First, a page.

If there is such a thing as a regular reader of my outpourings, then such a person may have noticed that I often write about earnings stories a day or two after the numbers are released. This is not an accident. I am old and grumpy, so, in a “get off my lawn” kind of way, I cannot stand the trend towards instant reaction. It leads to a focus on headline numbers that can often obscure the real story.
I would rather wait and spend some time actually going through the earnings report before forming an opinion. This can mean missing a short-term trading opportunity on the initial move, but it also means that I get to see the market’s initial reaction before arriving at a conclusion. As I have said many times before, the immediate reaction to news is often more a function of the market’s dynamics and positioning in the stock than of the actual news itself.
There are countless examples of this; a company beats expectations on the top and bottom line and the stock drops, or vice versa. Sometimes, these moves are justified by adjustments to forecasts or something hidden deep in the report, but sometimes they aren’t. What amazes me is that many commentators refuse to acknowledge that sometimes markets move in a seemingly illogical manner.
Thus, when the above scenario unfolds, they look desperately for a reason. Financial pages and channels are full of people explaining that, despite excellent revenues and profits, the 0.5% reduction in capital expenditure or some such nonsense is what caused the stock to fall. Just accept it. A whole bunch of people had bought the stock anticipating an earnings beat and when it came, they sold.
Okay, I feel better now I’ve got that off my chest, but apart from being an enjoyable rant, what’s the point? Sometimes the dynamics and positioning mean that, when a company issues a “mixed bag” kind of report, the market’s reaction is based solely on just one side of the coin. In those cases, trading the market’s reaction is often a better strategy that attempting to go with the flow. Such is the case, I believe, with Sirius XM Radio (SIRI) this week.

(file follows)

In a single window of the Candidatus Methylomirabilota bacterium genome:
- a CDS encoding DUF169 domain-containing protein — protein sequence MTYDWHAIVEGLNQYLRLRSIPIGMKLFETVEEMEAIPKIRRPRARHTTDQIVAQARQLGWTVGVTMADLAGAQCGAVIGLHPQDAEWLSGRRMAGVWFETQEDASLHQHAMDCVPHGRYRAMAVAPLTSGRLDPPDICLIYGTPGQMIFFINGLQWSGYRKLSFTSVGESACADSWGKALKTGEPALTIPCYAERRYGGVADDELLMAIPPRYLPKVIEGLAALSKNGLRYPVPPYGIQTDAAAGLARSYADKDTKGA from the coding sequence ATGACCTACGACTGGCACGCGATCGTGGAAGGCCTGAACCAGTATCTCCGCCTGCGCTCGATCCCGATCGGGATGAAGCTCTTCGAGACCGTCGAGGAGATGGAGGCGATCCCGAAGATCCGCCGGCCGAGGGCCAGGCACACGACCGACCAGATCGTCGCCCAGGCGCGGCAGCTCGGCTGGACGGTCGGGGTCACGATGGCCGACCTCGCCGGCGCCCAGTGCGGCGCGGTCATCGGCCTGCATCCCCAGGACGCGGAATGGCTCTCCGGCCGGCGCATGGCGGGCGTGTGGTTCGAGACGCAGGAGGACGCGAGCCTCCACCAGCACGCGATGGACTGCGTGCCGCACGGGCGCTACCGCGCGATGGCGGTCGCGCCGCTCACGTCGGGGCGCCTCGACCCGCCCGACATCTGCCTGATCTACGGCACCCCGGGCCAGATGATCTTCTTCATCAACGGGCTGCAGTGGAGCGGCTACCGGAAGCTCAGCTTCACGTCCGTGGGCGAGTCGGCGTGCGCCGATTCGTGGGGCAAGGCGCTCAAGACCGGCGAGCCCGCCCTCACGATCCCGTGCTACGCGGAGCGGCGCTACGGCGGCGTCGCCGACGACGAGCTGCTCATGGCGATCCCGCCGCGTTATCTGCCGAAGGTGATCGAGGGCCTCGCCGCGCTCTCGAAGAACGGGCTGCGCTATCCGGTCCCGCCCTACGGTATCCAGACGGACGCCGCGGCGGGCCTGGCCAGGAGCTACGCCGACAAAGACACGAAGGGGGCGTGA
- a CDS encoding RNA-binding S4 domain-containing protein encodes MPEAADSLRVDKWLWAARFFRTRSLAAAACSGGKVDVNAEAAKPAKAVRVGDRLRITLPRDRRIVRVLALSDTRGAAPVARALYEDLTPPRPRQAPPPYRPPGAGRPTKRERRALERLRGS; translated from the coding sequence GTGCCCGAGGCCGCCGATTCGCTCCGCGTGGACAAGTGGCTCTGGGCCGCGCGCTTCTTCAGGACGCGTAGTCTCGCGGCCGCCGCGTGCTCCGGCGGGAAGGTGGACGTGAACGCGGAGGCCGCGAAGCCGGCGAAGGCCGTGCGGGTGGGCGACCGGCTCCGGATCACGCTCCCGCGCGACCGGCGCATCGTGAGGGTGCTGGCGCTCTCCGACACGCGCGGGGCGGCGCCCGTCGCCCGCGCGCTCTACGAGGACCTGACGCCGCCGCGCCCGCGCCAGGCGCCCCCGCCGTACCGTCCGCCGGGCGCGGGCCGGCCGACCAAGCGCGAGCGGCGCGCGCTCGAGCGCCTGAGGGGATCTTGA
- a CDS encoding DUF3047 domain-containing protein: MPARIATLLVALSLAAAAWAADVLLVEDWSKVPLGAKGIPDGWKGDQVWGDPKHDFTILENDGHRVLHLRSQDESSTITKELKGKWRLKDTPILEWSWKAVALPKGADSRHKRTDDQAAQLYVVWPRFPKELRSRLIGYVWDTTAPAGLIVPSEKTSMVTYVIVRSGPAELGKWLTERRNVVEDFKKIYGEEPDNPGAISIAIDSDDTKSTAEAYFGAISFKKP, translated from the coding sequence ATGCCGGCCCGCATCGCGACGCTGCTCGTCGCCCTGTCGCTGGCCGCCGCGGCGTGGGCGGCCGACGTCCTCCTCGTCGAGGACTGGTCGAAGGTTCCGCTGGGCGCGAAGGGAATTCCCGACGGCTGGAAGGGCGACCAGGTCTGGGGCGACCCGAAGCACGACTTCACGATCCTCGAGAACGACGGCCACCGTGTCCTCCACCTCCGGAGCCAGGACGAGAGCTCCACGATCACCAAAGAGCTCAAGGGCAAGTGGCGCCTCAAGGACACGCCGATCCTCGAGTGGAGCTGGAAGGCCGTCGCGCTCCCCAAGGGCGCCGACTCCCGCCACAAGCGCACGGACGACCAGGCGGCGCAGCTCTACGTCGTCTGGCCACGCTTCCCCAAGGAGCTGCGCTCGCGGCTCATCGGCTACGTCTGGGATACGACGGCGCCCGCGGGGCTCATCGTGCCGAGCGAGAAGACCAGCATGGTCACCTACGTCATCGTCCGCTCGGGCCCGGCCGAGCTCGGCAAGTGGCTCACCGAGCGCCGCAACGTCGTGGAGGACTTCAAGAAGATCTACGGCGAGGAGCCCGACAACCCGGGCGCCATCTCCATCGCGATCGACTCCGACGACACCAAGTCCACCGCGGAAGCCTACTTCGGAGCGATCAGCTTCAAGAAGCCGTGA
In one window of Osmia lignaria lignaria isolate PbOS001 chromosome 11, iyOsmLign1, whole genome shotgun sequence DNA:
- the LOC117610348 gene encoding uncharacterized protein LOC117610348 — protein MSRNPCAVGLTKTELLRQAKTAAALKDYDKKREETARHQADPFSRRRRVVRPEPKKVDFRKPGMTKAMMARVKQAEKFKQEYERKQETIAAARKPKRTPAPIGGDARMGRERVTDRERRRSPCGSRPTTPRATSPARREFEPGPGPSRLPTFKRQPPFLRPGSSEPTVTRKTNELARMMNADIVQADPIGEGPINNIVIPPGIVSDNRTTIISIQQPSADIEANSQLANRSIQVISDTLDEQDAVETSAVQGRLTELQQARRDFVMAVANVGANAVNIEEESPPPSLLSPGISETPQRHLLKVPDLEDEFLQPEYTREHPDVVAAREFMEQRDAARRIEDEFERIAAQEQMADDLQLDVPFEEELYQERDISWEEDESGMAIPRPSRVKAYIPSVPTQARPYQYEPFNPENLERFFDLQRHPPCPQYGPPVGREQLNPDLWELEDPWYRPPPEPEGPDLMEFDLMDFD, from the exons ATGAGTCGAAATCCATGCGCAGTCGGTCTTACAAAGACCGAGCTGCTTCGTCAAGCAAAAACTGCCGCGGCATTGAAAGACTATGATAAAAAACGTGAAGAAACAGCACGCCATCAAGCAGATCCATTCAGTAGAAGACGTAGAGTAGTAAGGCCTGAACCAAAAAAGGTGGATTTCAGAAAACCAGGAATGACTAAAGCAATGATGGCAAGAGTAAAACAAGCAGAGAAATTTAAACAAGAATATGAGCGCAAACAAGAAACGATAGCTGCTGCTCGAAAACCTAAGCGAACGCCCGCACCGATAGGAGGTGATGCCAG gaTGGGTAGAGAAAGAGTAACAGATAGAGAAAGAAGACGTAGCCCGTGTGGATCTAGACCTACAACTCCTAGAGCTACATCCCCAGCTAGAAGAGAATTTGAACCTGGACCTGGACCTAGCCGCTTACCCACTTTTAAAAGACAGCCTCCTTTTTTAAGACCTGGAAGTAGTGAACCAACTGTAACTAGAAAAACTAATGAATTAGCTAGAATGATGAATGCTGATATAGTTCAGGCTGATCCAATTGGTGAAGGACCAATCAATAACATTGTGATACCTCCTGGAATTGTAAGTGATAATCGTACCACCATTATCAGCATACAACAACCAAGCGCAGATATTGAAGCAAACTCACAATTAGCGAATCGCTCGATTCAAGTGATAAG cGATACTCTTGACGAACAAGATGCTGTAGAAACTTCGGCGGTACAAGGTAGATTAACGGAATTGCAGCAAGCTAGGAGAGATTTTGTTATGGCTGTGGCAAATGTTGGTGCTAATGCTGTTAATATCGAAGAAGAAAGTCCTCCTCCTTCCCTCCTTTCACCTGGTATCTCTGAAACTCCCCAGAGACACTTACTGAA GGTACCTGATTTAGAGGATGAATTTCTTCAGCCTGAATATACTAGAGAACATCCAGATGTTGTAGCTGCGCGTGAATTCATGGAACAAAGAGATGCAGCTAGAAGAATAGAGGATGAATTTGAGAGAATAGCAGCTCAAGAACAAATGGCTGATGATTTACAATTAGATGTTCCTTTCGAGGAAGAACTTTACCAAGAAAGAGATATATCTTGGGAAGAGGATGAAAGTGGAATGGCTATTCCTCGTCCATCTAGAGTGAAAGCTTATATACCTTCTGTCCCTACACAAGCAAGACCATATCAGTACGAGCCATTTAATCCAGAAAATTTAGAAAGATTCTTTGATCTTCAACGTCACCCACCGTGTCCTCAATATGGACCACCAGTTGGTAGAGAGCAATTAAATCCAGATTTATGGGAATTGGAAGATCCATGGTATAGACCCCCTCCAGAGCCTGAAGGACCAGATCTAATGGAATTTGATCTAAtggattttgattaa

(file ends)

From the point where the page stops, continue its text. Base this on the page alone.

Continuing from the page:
You don’t have to be a highly trained (and paid) analyst to look at the one year chart for SIRI and conclude that there may be some longs out there. Interestingly, though, the handy dandy Nasdaq.com short interest page for SIRI would tell us that, as the stock rose earlier this year, so did the short interest. This is natural, especially when the price rise is on multiple expansion. Similarly, it is no surprise that as the move up was sustained, so, in the last month or so, many of those shorts have been squeezed out. I am sure there are plenty of others that will welcome the chance of a relatively cheap cut.
That chance may come following the reaction to yesterday’s earnings. SIRI reported earnings that were 16% lower than last year, and missed expectations significantly. The stock has been hammered, losing about 7.5% from recent highs.
I believe, however, that this may be a case where the headline news obscures the real story. Of course, EPS was disappointing, but there were some positive takeaways too. Sirius increased net subscribers by 513,000 and now has 25.6 million paying customers, representing a 9% increase from last year. The disappointing bottom line is partly attributable to increased taxes, but it must be said that revenue still missed expectations. Probably most devastating to the stock is that the company’s predictions for revenue fell short of the street’s expectations.
When high expectations aren’t met, reaction is often exaggerated, and that may be the case here. If you step back and look at the broad picture, then the future for SIRI doesn’t look too bad. They have so far confounded critics by continuing to expand subscriptions, despite the growth of mobile devices. It seems that most people, while using those devices to access content in many situations, still like the “in the background” nature and simple operation of radio in their cars. This will likely continue.
The stock, earlier this week, was beginning to look a little overvalued, with a forward P/E over 30, but even the company’s conservative looking forecast for the future represents growing earnings, so it will be easy for this correction to quickly become overdone.
It is generally unwise to attempt to catch a falling knife, so I would wait a while before actually buying SIRI. I suspect that somewhere around $3.60-3.65 will turn out to be a decent level to get in, but my advice would be to wait and see. You are not necessarily trying to hit the bottom of this move, so waiting for buyers to emerge before joining in is probably a good idea.
This is what I mean by trading the reaction to the news rather than the news itself. If you had reacted fast enough and sold on the miss, you would be doing fine, but given the tendency of traders to over react, there may be even more to be made by those who wait, and buy when the price begins to turn back. Maybe it’s because I’m getting old or it’s just another sign of my contrarian nature, but in these days of instant reaction, taking a day or two to react, then attempting to benefit from an overreaction, is increasingly appealing.